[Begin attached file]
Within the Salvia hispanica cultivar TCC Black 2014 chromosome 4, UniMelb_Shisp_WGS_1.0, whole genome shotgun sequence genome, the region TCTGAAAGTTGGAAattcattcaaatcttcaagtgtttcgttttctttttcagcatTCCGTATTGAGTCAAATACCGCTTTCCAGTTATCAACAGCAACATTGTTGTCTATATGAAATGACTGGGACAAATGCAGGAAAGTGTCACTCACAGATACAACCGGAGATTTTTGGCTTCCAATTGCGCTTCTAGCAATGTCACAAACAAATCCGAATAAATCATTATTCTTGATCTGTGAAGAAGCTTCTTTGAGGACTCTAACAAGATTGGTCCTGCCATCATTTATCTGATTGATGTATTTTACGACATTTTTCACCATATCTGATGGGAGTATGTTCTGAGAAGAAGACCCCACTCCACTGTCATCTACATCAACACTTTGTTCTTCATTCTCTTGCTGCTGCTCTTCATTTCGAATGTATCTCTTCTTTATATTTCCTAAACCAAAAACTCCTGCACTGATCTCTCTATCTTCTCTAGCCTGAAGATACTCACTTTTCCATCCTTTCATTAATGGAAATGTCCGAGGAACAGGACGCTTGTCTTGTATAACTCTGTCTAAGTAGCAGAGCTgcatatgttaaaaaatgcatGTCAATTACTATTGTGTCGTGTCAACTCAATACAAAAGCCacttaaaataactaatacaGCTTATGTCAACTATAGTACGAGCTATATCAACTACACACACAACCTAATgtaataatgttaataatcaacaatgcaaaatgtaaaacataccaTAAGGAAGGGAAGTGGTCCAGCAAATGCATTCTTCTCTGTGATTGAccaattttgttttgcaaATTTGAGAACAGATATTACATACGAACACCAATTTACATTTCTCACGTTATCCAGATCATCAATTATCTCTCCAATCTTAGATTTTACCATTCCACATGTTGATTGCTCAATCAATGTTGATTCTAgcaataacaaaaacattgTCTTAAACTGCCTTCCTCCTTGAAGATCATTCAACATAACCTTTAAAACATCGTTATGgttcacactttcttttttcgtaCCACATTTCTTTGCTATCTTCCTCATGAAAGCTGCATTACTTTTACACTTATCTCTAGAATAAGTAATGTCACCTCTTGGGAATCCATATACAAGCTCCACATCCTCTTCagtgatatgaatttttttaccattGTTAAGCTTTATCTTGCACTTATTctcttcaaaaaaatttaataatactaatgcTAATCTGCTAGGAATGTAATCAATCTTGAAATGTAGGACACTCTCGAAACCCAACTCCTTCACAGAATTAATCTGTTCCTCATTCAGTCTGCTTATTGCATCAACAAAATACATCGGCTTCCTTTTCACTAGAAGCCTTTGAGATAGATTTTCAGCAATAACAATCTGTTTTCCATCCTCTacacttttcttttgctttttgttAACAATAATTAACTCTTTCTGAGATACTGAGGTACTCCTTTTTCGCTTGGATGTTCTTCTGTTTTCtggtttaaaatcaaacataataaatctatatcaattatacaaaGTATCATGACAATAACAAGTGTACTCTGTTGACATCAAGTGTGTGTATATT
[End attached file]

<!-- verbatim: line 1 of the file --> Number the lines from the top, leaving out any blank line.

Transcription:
Within the Salvia hispanica cultivar TCC Black 2014 chromosome 4, UniMelb_Shisp_WGS_1.0, whole genome shotgun sequence genome, the region TCTGAAAGTTGGAAattcattcaaatcttcaagtgtttcgttttctttttcagcatTCCGTATTGAGTCAAATACCGCTTTCCAGTTATCAACAGCAACATTGTTGTCTATATGAAATGACTGGGACAAATGCAGGAAAGTGTCACTCACAGATACAACCGGAGATTTTTGGCTTCCAATTGCGCTTCTAGCAATGTCACAAACAAATCCGAATAAATCATTATTCTTGATCTGTGAAGAAGCTTCTTTGAGGACTCTAACAAGATTGGTCCTGCCATCATTTATCTGATTGATGTATTTTACGACATTTTTCACCATATCTGATGGGAGTATGTTCTGAGAAGAAGACCCCACTCCACTGTCATCTACATCAACACTTTGTTCTTCATTCTCTTGCTGCTGCTCTTCATTTCGAATGTATCTCTTCTTTATATTTCCTAAACCAAAAACTCCTGCACTGATCTCTCTATCTTCTCTAGCCTGAAGATACTCACTTTTCCATCCTTTCATTAATGGAAATGTCCGAGGAACAGGACGCTTGTCTTGTATAACTCTGTCTAAGTAGCAGAGCTgcatatgttaaaaaatgcatGTCAATTACTATTGTGTCGTGTCAACTCAATACAAAAGCCacttaaaataactaatacaGCTTATGTCAACTATAGTACGAGCTATATCAACTACACACACAACCTAATgtaataatgttaataatcaacaatgcaaaatgtaaaacataccaTAAGGAAGGGAAGTGGTCCAGCAAATGCATTCTTCTCTGTGATTGAccaattttgttttgcaaATTTGAGAACAGATATTACATACGAACACCAATTTACATTTCTCACGTTATCCAGATCATCAATTATCTCTCCAATCTTAGATTTTACCATTCCACATGTTGATTGCTCAATCAATGTTGATTCTAgcaataacaaaaacattgTCTTAAACTGCCTTCCTCCTTGAAGATCATTCAACATAACCTTTAAAACATCGTTATGgttcacactttcttttttcgtaCCACATTTCTTTGCTATCTTCCTCATGAAAGCTGCATTACTTTTACACTTATCTCTAGAATAAGTAATGTCACCTCTTGGGAATCCATATACAAGCTCCACATCCTCTTCagtgatatgaatttttttaccattGTTAAGCTTTATCTTGCACTTATTctcttcaaaaaaatttaataatactaatgcTAATCTGCTAGGAATGTAATCAATCTTGAAATGTAGGACACTCTCGAAACCCAACTCCTTCACAGAATTAATCTGTTCCTCATTCAGTCTGCTTATTGCATCAACAAAATACATCGGCTTCCTTTTCACTAGAAGCCTTTGAGATAGATTTTCAGCAATAACAATCTGTTTTCCATCCTCTacacttttcttttgctttttgttAACAATAATTAACTCTTTCTGAGATACTGAGGTACTCCTTTTTCGCTTGGATGTTCTTCTGTTTTCtggtttaaaatcaaacataataaatctatatcaattatacaaaGTATCATGACAATAACAAGTGTACTCTGTTGACATCAAGTGTGTGTATATT